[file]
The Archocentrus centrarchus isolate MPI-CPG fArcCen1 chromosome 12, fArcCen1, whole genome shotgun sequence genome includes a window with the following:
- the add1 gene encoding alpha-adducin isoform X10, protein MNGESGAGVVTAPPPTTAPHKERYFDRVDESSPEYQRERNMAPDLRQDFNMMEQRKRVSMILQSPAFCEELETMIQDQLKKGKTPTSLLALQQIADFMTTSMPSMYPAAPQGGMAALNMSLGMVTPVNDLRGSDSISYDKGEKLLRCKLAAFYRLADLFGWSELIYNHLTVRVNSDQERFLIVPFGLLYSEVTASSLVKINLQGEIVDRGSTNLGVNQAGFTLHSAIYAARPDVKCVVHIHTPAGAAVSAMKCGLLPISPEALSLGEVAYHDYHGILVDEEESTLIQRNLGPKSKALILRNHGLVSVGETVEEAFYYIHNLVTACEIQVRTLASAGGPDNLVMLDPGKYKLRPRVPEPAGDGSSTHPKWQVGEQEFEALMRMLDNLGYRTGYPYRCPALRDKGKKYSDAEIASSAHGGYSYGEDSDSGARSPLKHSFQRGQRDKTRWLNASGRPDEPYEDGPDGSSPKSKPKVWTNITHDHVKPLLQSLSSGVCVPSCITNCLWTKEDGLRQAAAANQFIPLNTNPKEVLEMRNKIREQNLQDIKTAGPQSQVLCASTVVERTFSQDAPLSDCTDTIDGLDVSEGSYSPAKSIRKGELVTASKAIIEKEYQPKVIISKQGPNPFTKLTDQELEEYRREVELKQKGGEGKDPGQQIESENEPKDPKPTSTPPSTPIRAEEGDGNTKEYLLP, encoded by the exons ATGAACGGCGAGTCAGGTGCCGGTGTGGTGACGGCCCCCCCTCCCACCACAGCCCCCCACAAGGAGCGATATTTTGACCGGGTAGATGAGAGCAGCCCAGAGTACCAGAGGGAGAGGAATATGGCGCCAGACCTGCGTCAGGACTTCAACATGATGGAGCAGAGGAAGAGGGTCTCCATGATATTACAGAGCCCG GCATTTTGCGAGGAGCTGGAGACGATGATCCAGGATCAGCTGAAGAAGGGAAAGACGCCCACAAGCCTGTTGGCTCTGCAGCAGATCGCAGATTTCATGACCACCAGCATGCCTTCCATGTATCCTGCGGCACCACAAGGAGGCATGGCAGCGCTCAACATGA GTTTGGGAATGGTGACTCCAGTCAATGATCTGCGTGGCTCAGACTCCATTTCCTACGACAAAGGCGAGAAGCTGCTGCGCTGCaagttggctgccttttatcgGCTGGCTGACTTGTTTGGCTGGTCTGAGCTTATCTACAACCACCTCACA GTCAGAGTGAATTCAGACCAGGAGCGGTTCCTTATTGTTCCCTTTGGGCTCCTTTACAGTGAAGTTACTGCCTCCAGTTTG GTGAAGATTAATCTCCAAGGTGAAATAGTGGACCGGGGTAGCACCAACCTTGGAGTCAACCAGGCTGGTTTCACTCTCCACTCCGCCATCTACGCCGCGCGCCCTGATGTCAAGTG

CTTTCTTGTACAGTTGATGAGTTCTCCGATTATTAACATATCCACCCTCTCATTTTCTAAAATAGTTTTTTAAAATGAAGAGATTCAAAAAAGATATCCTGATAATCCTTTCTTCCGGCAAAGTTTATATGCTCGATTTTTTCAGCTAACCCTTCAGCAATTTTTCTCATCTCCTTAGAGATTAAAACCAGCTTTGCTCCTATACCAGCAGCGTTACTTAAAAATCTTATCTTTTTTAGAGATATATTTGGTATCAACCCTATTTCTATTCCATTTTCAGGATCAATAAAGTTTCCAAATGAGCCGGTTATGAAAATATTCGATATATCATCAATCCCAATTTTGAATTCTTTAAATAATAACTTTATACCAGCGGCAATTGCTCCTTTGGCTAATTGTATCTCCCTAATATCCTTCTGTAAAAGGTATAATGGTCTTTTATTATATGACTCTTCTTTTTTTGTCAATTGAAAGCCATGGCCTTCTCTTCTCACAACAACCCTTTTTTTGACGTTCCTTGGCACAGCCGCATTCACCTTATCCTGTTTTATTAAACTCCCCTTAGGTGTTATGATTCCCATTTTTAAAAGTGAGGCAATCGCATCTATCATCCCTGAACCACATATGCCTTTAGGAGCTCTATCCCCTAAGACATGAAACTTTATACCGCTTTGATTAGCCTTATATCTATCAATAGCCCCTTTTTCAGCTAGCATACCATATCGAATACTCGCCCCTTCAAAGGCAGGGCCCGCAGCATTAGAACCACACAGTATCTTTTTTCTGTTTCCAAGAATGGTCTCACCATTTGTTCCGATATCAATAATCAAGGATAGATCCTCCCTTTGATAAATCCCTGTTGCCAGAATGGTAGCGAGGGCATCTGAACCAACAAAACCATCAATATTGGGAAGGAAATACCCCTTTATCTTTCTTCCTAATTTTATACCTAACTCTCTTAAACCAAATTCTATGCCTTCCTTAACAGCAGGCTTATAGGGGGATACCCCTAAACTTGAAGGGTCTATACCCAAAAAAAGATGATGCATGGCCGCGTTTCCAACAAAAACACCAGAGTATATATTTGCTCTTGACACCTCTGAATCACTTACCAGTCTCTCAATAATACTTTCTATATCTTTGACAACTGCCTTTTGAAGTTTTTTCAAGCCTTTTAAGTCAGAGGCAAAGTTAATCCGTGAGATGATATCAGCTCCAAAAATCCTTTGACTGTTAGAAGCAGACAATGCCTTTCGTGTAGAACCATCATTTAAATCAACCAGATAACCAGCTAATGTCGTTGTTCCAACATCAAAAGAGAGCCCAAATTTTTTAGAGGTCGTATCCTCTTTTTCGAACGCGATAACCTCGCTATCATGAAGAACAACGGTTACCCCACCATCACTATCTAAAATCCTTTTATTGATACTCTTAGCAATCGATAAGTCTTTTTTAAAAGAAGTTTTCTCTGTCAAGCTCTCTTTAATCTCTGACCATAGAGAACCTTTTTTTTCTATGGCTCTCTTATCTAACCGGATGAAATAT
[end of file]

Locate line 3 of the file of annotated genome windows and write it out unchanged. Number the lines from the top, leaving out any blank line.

CTTTCTTGTACAGTTGATGAGTTCTCCGATTATTAACATATCCACCCTCTCATTTTCTAAAATAGTTTTTTAAAATGAAGAGATTCAAAAAAGATATCCTGATAATCCTTTCTTCCGGCAAAGTTTATATGCTCGATTTTTTCAGCTAACCCTTCAGCAATTTTTCTCATCTCCTTAGAGATTAAAACCAGCTTTGCTCCTATACCAGCAGCGTTACTTAAAAATCTTATCTTTTTTAGAGATATATTTGGTATCAACCCTATTTCTATTCCATTTTCAGGATCAATAAAGTTTCCAAATGAGCCGGTTATGAAAATATTCGATATATCATCAATCCCAATTTTGAATTCTTTAAATAATAACTTTATACCAGCGGCAATTGCTCCTTTGGCTAATTGTATCTCCCTAATATCCTTCTGTAAAAGGTATAATGGTCTTTTATTATATGACTCTTCTTTTTTTGTCAATTGAAAGCCATGGCCTTCTCTTCTCACAACAACCCTTTTTTTGACGTTCCTTGGCACAGCCGCATTCACCTTATCCTGTTTTATTAAACTCCCCTTAGGTGTTATGATTCCCATTTTTAAAAGTGAGGCAATCGCATCTATCATCCCTGAACCACATATGCCTTTAGGAGCTCTATCCCCTAAGACATGAAACTTTATACCGCTTTGATTAGCCTTATATCTATCAATAGCCCCTTTTTCAGCTAGCATACCATATCGAATACTCGCCCCTTCAAAGGCAGGGCCCGCAGCATTAGAACCACACAGTATCTTTTTTCTGTTTCCAAGAATGGTCTCACCATTTGTTCCGATATCAATAATCAAGGATAGATCCTCCCTTTGATAAATCCCTGTTGCCAGAATGGTAGCGAGGGCATCTGAACCAACAAAACCATCAATATTGGGAAGGAAATACCCCTTTATCTTTCTTCCTAATTTTATACCTAACTCTCTTAAACCAAATTCTATGCCTTCCTTAACAGCAGGCTTATAGGGGGATACCCCTAAACTTGAAGGGTCTATACCCAAAAAAAGATGATGCATGGCCGCGTTTCCAACAAAAACACCAGAGTATATATTTGCTCTTGACACCTCTGAATCACTTACCAGTCTCTCAATAATACTTTCTATATCTTTGACAACTGCCTTTTGAAGTTTTTTCAAGCCTTTTAAGTCAGAGGCAAAGTTAATCCGTGAGATGATATCAGCTCCAAAAATCCTTTGACTGTTAGAAGCAGACAATGCCTTTCGTGTAGAACCATCATTTAAATCAACCAGATAACCAGCTAATGTCGTTGTTCCAACATCAAAAGAGAGCCCAAATTTTTTAGAGGTCGTATCCTCTTTTTCGAACGCGATAACCTCGCTATCATGAAGAACAACGGTTACCCCACCATCACTATCTAAAATCCTTTTATTGATACTCTTAGCAATCGATAAGTCTTTTTTAAAAGAAGTTTTCTCTGTCAAGCTCTCTTTAATCTCTGACCATAGAGAACCTTTTTTTTCTATGGCTCTCTTATCTAACCGGATGAAATAT